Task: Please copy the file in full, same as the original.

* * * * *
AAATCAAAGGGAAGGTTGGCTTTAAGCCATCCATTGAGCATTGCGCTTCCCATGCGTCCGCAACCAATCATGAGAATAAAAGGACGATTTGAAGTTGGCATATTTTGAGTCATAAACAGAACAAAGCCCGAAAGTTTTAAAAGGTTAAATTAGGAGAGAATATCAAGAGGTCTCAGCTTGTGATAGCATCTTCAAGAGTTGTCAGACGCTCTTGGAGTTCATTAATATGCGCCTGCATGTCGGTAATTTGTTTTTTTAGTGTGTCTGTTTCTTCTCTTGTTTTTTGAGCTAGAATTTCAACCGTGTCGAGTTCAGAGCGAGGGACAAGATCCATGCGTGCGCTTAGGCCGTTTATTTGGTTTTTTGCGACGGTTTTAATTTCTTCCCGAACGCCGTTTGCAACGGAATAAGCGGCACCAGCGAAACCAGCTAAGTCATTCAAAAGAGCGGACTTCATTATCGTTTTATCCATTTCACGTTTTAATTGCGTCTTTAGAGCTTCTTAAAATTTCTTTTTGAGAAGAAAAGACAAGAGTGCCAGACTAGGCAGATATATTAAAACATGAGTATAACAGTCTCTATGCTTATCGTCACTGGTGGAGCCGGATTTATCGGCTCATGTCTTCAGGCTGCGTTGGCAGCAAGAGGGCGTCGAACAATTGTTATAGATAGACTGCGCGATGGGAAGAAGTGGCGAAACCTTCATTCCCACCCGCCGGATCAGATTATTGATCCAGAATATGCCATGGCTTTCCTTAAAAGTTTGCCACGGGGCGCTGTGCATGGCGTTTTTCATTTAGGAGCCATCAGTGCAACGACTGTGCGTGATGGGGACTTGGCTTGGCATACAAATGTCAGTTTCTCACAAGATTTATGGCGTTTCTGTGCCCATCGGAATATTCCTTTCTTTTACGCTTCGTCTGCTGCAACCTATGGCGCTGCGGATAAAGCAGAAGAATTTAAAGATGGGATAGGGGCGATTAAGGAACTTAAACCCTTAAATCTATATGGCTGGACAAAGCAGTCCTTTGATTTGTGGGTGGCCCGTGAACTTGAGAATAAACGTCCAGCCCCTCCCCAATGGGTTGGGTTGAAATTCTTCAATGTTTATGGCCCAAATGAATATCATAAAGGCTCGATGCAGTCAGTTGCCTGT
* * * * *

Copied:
AAATCAAAGGGAAGGTTGGCTTTAAGCCATCCATTGAGCATTGCGCTTCCCATGCGTCCGCAACCAATCATGAGAATAAAAGGACGATTTGAAGTTGGCATATTTTGAGTCATAAACAGAACAAAGCCCGAAAGTTTTAAAAGGTTAAATTAGGAGAGAATATCAAGAGGTCTCAGCTTGTGATAGCATCTTCAAGAGTTGTCAGACGCTCTTGGAGTTCATTAATATGCGCCTGCATGTCGGTAATTTGTTTTTTTAGTGTGTCTGTTTCTTCTCTTGTTTTTTGAGCTAGAATTTCAACCGTGTCGAGTTCAGAGCGAGGGACAAGATCCATGCGTGCGCTTAGGCCGTTTATTTGGTTTTTTGCGACGGTTTTAATTTCTTCCCGAACGCCGTTTGCAACGGAATAAGCGGCACCAGCGAAACCAGCTAAGTCATTCAAAAGAGCGGACTTCATTATCGTTTTATCCATTTCACGTTTTAATTGCGTCTTTAGAGCTTCTTAAAATTTCTTTTTGAGAAGAAAAGACAAGAGTGCCAGACTAGGCAGATATATTAAAACATGAGTATAACAGTCTCTATGCTTATCGTCACTGGTGGAGCCGGATTTATCGGCTCATGTCTTCAGGCTGCGTTGGCAGCAAGAGGGCGTCGAACAATTGTTATAGATAGACTGCGCGATGGGAAGAAGTGGCGAAACCTTCATTCCCACCCGCCGGATCAGATTATTGATCCAGAATATGCCATGGCTTTCCTTAAAAGTTTGCCACGGGGCGCTGTGCATGGCGTTTTTCATTTAGGAGCCATCAGTGCAACGACTGTGCGTGATGGGGACTTGGCTTGGCATACAAATGTCAGTTTCTCACAAGATTTATGGCGTTTCTGTGCCCATCGGAATATTCCTTTCTTTTACGCTTCGTCTGCTGCAACCTATGGCGCTGCGGATAAAGCAGAAGAATTTAAAGATGGGATAGGGGCGATTAAGGAACTTAAACCCTTAAATCTATATGGCTGGACAAAGCAGTCCTTTGATTTGTGGGTGGCCCGTGAACTTGAGAATAAACGTCCAGCCCCTCCCCAATGGGTTGGGTTGAAATTCTTCAATGTTTATGGCCCAAATGAATATCATAAAGGCTCGATGCAGTCAGTTGCCTGT